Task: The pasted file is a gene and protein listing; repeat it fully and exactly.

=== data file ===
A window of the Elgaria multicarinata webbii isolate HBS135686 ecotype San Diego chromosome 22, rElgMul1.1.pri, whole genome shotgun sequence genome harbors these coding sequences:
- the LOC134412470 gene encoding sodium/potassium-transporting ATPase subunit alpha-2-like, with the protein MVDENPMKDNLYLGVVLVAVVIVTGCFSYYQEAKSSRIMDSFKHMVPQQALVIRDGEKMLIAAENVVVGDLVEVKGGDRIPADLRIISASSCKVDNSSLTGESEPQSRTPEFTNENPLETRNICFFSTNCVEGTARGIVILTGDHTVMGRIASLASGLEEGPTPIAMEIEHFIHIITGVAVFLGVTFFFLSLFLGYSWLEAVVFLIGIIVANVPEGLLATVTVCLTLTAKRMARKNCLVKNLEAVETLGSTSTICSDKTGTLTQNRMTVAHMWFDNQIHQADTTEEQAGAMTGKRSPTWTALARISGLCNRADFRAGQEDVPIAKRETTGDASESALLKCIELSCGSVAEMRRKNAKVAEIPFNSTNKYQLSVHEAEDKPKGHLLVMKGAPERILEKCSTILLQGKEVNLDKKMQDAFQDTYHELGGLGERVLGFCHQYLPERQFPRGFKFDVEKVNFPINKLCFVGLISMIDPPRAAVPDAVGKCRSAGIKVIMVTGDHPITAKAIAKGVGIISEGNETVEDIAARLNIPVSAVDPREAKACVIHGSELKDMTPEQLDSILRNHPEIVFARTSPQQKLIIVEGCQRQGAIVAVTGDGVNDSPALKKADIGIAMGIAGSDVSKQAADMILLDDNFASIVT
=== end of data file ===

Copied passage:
A window of the Elgaria multicarinata webbii isolate HBS135686 ecotype San Diego chromosome 22, rElgMul1.1.pri, whole genome shotgun sequence genome harbors these coding sequences:
- the LOC134412470 gene encoding sodium/potassium-transporting ATPase subunit alpha-2-like, with the protein MVDENPMKDNLYLGVVLVAVVIVTGCFSYYQEAKSSRIMDSFKHMVPQQALVIRDGEKMLIAAENVVVGDLVEVKGGDRIPADLRIISASSCKVDNSSLTGESEPQSRTPEFTNENPLETRNICFFSTNCVEGTARGIVILTGDHTVMGRIASLASGLEEGPTPIAMEIEHFIHIITGVAVFLGVTFFFLSLFLGYSWLEAVVFLIGIIVANVPEGLLATVTVCLTLTAKRMARKNCLVKNLEAVETLGSTSTICSDKTGTLTQNRMTVAHMWFDNQIHQADTTEEQAGAMTGKRSPTWTALARISGLCNRADFRAGQEDVPIAKRETTGDASESALLKCIELSCGSVAEMRRKNAKVAEIPFNSTNKYQLSVHEAEDKPKGHLLVMKGAPERILEKCSTILLQGKEVNLDKKMQDAFQDTYHELGGLGERVLGFCHQYLPERQFPRGFKFDVEKVNFPINKLCFVGLISMIDPPRAAVPDAVGKCRSAGIKVIMVTGDHPITAKAIAKGVGIISEGNETVEDIAARLNIPVSAVDPREAKACVIHGSELKDMTPEQLDSILRNHPEIVFARTSPQQKLIIVEGCQRQGAIVAVTGDGVNDSPALKKADIGIAMGIAGSDVSKQAADMILLDDNFASIVT